One of my favorite parent educators, Roger Allen, once said, “I have good news and bad news about the terrible 2s. The good news is that they only last around 18 months beginning at around age 18 months to 3 years old. The bad news: Kids are subject to relapse at any given point in time—usually around age 15.”
That perspective about teenagers is something that all parents eventually experience first-hand. Perfectly good, compliant, respectful children hit age 15 or 16 and completely lose their minds. At least, that’s the way it feels to us parents.
“What happened to my baby?” Susan asked me. “Josh used to worship the ground I walked on and then one day, he changed into this sarcastic, prickly kid I didn’t like.” That’s when her husband, Josh’s stepfather, chimed in. “I’ve always had a struggle with Josh, but now things are even worse. What do we do?”
Partly because teenagers are again wrestling with establishing an emotional identity separate from their parents, I guess you could call this period a “second terrible 2s.” This happens with most teens, in most families. Stepfamilies are not, of course, immune to this process. But the ambivalent stepfamily identity can make matters even more confusing. Here are four common traps that complicate the process.
1. Teen depression, sadness, and/or anger. The initial loss that ended a child’s family (out-of-wedlock birth, death of a parent, or parental divorce) and the ensuing losses that resulted (change of residence, schools, loss of contact with parent and extended family, etc.) repeatedly bring emotional costs to adolescents.
Ryan was mad at the world. “My mom and dad still fight all the time and my stepmom treats me like I’m second class compared to her kids. I just keep to myself and keep my head down.” The ongoing parental and family conflicts surrounding Ryan brought about a depression that sometimes expressed itself in withdrawn behavior and sometimes irritability.
Needless to say, Ryan was difficult to get along with. What he needs from his parent and stepparent is an extra measure of patience, without tolerating disrespectful behavior, and someone to help him cope with what can’t be changed (a counselor). Hopefully at least one home can be emotionally safe for him.
2. Taking it personally. Given the ambiguous nature of the stepparent role, it is easy for stepparents to take personally the uncooperative attitude and grumpy—but normal—behavior of adolescents. “I just wish my husband wouldn’t take Josh’s petulance so personally,” Susan shared. “Josh is just as much a pain to me as he is to Jeff.”
While it’s true that some teens can target negativity toward the stepparent, more often than not, Susan’s perspective is right. It’s not personal, just a necessary evil of adolescent development. Jeff would do well to not take things so personally so he doesn’t overreact and take Josh’s behavior as a rejection of him as stepfather.
3. The struggle to let go. I often remind parents that we are working ourselves out of a job. If we do our parenting job well, our children will likely launch out of our home in independence. The irony of this for stepparents is that when it comes time to push the bird out of the nest, it can feel like defeat. “I’ve worked so hard to bond with this kid,” a stepmom shared, “it feels weird to let her go.” Yes, it can. But let her go, you must.
4. Striving for “mom/dad” status. Insightfully, new stepparents don’t expect stepchildren to immediately call them mom or dad. But often stepparents secretly long for the day when the child begins to regularly refer to them with that term of endearment. If that doesn’t happen after a number of years—sometimes coinciding with adolescence—some stepparents emotionally withdraw with hurt feelings. This can be experienced as rejection by the stepchild who doesn’t understand why the withdrawal is taking place.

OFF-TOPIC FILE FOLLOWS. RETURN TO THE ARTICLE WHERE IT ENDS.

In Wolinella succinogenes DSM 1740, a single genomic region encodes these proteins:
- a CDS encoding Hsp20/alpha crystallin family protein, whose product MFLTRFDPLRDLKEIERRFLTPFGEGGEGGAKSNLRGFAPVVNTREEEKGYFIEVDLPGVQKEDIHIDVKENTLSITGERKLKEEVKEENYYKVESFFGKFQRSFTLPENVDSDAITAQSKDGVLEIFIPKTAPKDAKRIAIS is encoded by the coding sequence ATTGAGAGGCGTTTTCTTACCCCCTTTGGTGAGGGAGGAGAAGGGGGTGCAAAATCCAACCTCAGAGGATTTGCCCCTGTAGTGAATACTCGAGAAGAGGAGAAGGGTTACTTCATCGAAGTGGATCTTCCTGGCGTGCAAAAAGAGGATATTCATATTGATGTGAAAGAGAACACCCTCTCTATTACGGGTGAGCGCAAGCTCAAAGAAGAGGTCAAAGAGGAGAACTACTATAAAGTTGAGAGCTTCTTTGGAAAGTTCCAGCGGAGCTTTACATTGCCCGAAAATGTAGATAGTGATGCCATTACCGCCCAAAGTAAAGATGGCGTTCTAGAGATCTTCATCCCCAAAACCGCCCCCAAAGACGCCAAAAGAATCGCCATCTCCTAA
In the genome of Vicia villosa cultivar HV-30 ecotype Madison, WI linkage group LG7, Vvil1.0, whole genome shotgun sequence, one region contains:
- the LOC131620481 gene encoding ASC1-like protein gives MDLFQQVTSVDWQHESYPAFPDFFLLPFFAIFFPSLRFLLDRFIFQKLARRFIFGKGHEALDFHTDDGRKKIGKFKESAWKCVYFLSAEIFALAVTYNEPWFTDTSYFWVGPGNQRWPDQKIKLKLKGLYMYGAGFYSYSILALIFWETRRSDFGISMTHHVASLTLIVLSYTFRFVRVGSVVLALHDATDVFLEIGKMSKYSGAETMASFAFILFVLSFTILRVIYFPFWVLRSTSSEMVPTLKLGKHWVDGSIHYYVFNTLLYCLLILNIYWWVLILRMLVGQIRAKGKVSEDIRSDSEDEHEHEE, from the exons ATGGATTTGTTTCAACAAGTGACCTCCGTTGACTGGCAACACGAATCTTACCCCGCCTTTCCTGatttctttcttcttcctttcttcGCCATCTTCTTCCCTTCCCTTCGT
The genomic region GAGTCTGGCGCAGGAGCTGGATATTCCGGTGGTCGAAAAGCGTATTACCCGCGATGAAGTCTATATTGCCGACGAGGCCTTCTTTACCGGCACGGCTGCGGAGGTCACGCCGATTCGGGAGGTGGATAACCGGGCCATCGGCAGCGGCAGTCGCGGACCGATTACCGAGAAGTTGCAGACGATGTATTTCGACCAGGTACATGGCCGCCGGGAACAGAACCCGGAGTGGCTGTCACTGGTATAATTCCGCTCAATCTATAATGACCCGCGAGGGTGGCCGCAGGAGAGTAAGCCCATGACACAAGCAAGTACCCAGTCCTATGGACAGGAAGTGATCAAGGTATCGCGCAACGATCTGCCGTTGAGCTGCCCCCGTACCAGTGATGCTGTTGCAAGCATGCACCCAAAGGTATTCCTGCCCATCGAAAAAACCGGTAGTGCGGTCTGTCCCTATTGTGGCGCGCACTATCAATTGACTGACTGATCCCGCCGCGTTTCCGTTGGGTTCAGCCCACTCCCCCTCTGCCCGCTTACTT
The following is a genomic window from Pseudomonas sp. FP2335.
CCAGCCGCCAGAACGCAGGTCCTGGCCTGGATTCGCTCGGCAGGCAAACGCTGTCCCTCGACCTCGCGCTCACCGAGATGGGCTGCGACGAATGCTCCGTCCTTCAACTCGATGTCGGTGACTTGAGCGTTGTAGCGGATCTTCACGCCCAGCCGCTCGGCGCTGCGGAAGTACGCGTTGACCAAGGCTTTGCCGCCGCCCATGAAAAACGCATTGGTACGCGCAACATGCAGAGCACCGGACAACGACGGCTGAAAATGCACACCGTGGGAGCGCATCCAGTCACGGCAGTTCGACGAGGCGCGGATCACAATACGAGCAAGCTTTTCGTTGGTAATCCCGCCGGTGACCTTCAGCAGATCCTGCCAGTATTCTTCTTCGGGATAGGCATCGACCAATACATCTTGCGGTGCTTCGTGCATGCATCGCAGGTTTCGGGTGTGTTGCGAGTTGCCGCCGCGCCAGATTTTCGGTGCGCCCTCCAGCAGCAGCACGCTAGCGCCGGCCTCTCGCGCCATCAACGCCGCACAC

What stepparents need to understand is that only a third of stepchildren ever grow into using the mom or dad label for their stepparent, and that many years together doesn’t increase the percentage. The mom/dad label is generally reserved by children for their biological parents. Stepparents need to do themselves and teens a favor and let go of this expectation so it doesn’t lead to unnecessary hurt feelings.
Adolescence is a natural time of family transition and turmoil. It’s hard enough as it is; an understanding of the above dynamics will help you not to inadvertently make it worse.
1. Biological parents and stepparents should talk frequently during their child’s adolescence. Bounce your perspective about the child’s behavior off the other to see if there might be another side to consider.
2. Teens need a safe place to process their emotional sadness. Bring up losses or extended family struggles that have resulted from death or divorce, and give permission to grieve together. This provides a child perspective and support.
3. Stepparents may need to grieve what will never be. A child moving out of the home before you’ve had sufficient time to bond or not ever hearing “mom/dad” are just two examples. Biological parents should not be defensive about their child; rather, listen and grieve with your spouse.
4. Have a family meeting to discuss the changes taking place with your adolescent. Be flexible with boundaries when appropriate to show respect for their increasing independence while also maintaining the expectation that the child show respect to both parent and stepparent.
Student ministers, leaders, and volunteers should:
1. Read a book or attend a stepfamily conference to more fully understand stepfamily dynamics. Then they’ll be able to help stepparents discern a “stepfamily issue” from an “adolescent issue.” This perspective helps to de-escalate unnecessary family tension.
2. Encourage stepparents to attend student retreats, camps, and ski trips. By doing this, stepparents will take advantage of fun, bonding experiences with stepchildren.